this is for gal fees her husband was to pay . the judge changed their agreement and my daughter does not have any money
The purpose of holding someone in jail subject to a purge bond is to make sure that the bond gets paid. I don't see anyway out of them paying the fee. Perhaps a family member can pay for her and she can pay that family member back.
The only way to get out after a purge bond has been set is for the entire amount of the bond to be paid. If your daughter wants to get out before the year sentence is served, she will need to pay the amount due. Anyone can pay the amount due. It may be worth paying the amount yourself to get her out of jail and then having her pay you back.
The answer submitted by the Attorney above is for Educational Purposes Only and is not Legal Advice. The attorney does not represent the poster and no attorney-client privilege has been created by answering the question. As always the Attorney suggest that the poster seeks out a qualified attorney in their geographical area to assist them in the matter.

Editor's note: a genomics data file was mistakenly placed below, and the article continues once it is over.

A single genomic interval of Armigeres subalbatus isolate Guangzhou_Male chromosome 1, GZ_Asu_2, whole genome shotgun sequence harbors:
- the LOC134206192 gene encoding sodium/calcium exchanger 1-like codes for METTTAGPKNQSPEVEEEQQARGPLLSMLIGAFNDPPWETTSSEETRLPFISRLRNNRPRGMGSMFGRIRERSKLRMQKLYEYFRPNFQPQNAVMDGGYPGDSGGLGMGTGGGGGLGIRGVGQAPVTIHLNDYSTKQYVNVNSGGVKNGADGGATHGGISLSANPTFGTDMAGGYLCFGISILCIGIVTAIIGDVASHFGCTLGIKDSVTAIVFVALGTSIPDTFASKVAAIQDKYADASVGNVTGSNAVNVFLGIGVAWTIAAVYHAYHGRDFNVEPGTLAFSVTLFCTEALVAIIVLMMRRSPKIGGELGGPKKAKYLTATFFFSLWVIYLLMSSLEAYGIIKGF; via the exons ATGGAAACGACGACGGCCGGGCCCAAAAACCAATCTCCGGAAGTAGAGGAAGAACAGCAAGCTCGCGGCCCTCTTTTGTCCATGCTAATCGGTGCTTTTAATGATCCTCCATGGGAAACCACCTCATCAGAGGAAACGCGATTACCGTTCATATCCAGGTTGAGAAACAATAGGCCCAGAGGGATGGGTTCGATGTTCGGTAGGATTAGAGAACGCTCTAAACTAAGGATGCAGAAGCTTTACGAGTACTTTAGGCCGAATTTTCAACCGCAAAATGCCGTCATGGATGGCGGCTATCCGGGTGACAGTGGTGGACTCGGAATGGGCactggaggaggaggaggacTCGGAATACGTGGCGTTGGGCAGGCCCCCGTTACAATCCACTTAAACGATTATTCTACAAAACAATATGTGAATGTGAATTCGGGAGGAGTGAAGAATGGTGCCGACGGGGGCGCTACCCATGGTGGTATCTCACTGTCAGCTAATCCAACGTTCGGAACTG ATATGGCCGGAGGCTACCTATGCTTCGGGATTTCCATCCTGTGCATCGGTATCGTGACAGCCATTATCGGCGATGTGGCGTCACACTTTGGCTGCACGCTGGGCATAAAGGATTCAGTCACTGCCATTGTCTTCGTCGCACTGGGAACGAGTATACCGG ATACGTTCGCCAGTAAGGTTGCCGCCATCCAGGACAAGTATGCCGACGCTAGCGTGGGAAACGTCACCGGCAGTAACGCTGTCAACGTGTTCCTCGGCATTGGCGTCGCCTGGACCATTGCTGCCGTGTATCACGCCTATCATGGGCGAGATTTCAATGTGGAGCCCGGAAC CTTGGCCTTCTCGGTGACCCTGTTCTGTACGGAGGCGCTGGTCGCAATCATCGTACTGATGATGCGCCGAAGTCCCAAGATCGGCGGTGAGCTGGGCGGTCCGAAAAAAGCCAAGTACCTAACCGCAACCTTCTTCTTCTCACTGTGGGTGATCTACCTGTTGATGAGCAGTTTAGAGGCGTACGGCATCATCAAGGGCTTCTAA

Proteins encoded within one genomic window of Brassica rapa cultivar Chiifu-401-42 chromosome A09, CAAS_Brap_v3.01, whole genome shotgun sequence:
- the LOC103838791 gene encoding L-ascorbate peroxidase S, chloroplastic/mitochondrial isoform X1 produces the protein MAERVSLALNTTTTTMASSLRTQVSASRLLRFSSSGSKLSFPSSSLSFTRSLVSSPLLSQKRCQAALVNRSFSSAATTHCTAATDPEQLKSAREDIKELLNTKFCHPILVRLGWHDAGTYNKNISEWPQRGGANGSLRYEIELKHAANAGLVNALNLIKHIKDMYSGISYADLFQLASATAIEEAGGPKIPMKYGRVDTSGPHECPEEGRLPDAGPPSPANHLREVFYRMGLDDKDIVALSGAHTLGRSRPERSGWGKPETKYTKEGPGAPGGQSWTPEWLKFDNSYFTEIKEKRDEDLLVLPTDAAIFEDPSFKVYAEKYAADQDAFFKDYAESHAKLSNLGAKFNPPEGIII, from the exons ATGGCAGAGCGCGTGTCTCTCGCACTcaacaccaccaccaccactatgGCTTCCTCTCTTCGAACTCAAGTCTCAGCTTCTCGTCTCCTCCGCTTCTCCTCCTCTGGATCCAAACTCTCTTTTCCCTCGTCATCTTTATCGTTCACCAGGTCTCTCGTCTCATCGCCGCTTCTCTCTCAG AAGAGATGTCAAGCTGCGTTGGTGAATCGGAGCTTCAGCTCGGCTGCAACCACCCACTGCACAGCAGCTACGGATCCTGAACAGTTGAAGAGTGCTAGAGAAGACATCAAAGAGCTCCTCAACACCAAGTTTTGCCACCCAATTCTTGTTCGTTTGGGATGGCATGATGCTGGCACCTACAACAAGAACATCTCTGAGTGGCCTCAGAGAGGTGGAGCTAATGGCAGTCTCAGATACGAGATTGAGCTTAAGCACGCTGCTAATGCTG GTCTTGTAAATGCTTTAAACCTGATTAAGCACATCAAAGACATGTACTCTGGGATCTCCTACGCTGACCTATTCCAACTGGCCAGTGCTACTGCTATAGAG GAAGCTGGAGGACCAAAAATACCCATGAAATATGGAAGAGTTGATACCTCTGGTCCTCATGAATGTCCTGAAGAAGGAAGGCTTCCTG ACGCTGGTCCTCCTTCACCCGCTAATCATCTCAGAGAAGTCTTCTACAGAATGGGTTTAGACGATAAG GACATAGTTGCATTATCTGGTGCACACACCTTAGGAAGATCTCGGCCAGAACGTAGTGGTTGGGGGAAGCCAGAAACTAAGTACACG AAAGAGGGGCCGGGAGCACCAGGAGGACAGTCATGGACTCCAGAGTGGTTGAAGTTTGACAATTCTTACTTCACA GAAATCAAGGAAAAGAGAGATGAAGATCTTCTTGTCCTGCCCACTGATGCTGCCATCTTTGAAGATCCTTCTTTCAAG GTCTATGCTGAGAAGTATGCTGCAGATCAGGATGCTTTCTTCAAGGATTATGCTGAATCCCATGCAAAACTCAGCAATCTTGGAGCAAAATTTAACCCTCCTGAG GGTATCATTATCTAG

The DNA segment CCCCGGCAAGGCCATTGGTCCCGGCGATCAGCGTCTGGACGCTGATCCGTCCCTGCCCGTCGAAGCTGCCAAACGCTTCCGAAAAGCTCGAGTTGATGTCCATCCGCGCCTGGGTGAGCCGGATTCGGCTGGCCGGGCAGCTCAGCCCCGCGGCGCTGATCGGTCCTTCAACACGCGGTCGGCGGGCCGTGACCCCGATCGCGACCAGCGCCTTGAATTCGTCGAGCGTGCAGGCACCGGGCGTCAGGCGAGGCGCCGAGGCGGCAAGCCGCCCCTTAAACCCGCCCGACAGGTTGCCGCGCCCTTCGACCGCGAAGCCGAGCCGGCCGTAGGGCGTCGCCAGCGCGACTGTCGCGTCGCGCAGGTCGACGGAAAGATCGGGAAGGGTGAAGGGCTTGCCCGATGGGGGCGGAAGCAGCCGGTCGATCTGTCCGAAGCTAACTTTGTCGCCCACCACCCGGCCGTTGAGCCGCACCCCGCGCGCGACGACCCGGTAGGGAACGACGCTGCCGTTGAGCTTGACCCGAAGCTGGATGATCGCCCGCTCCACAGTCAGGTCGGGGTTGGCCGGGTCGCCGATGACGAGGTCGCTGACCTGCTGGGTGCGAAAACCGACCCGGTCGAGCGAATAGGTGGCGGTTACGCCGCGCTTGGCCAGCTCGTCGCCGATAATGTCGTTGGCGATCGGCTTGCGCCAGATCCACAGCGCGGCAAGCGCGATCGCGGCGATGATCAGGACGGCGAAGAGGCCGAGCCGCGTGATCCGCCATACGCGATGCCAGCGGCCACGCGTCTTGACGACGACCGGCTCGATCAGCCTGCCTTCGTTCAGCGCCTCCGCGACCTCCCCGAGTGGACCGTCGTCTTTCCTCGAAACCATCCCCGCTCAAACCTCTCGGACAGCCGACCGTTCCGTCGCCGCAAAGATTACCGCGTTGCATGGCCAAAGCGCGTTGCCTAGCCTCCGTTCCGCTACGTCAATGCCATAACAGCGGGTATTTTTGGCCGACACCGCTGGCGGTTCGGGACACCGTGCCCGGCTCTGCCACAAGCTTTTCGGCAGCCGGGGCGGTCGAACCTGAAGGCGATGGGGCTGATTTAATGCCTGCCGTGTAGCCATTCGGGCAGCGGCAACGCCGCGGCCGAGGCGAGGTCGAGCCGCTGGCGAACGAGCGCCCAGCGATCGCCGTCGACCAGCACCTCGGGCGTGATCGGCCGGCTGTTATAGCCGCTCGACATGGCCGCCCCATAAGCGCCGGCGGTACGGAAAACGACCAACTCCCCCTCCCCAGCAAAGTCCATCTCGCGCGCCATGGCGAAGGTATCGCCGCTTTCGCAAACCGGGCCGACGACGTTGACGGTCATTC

Someone will need to help her out. The contempt must be purged by the payment of the fees owed. She might have some type of remedy to pursue against her husband after she deals with the present contempt matter. Explaining what is meant by "the judge changed their agreement " might help as to whether she has any remedies against her husband. Whose "agreement" was changed? Do you mean between the parties or do you mean a previous court order was modified?
All responses to questions asked here are discussions of general principles of law. They neither create an attorney-client relationship nor should they be relied upon in making any legal decision. To obtain legal advice meet with an attorney of your choosing and have them fully review all of the facts of your case.
As previously stated, a purge clause is a mechanism that is used to obtain one's release after being held in contempt by the court. She has two choices. She or someone on her behalf can pay the purge amount, or she can serve her sentence. Please do not consider this as legal advice. An attorney should discuss this matter with you and your daughter after all facts are explained. Additionally, any comments should not be construed as creating any attorney-client relationship.
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